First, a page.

There are celebrities (including George Lopez, Cheryl Hines, Jerry O'Connell, Walton Goggins and Michaela Watkins) with their pets, but it's more than that. There are clips of animals doing cute and/or amazing things. And animal experts bring everything from llama and rattlesnakes to falcons and sloths, reminiscent of the visits Jack Hanna made to "Late Show with David Letterman."
Is it hard to work with animals?
"You mean other than the attacks on my person?" Anderson said. "Or an animal relieving himself onstage?"
Well, it looks like Anderson is having fun, which he said is the case.
"Animals are like babies when you're working with them. They're unpredictable," he said. "It's all about them, and you have to give them space for it to be about them. So just whatever you can imagine happened on our show."
He said he's had animals and been an animal lover "all my life."
"Like most black men in the 'hood in Compton, I grew up with a pit bull and three cats," he said. "And then there was a St. Bernard, and then there was a German shepherd.
"I loved going to the zoo. Loved playing with animals."
Not that he played with animals at the zoo when he was growing up. But he gets to do that now.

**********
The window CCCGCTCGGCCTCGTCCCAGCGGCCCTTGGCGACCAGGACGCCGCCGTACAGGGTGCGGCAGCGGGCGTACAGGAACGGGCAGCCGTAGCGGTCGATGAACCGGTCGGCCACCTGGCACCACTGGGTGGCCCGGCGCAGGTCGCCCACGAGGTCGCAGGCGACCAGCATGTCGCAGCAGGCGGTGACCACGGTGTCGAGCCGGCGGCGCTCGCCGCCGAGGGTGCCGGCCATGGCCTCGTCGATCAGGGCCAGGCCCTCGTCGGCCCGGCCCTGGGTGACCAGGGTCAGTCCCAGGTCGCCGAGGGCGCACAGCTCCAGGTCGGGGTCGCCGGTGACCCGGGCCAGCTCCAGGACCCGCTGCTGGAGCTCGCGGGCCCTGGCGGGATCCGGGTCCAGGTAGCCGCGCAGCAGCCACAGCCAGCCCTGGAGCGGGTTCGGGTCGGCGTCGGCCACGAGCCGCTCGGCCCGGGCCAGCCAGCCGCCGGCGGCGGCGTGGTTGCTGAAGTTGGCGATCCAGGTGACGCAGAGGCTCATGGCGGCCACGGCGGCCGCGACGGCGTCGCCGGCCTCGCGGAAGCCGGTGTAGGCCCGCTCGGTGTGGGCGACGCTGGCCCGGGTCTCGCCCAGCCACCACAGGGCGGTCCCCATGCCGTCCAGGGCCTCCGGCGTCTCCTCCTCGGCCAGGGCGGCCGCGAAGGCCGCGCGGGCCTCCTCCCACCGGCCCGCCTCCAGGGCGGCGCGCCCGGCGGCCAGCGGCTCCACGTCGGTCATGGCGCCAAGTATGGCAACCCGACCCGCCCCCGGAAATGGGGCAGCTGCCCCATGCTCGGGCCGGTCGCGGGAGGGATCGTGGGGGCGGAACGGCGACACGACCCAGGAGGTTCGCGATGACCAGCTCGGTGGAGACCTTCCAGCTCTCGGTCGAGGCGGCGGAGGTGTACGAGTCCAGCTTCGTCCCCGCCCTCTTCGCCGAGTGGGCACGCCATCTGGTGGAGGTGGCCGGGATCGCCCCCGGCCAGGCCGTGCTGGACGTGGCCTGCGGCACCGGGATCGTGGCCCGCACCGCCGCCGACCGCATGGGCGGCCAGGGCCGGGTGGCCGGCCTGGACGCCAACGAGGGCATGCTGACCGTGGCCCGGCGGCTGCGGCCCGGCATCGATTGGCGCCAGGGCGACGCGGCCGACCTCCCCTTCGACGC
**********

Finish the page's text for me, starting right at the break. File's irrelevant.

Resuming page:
"I wanted to have as much fun as possible on the show," Anderson said, "and I wanted to interact with as many animals as I could. And whether I was scared or not, that made for great television because it was true. And so there was nothing I really backed down from."
Except for the kangaroo.
"The animal that I feared the most was when they brought the kangaroo on set," he said. "And I got familiar with kangaroos while I was filming this little movie called 'Kangaroo Jack.' "
Familiar enough to stay away from the kangaroo on the "Animal Nation" set.
Which is not to say he was overly careful when it came to dealing with the animals.
"By the second episode," Weiss said, "we were, like, 'Anthony! Anthony, please be careful! Don't play with the attack dog!' "
"They were like, 'You have to back off. You have another hit show you have to go back to,' " Anderson said. "But I just wanted to be as honest as I could."
It's quite entertaining.
Scott D. Pierce covers TV for The Salt Lake Tribune. Email him at firstname.lastname@example.org; follow him on Twitter @ScottDPierce.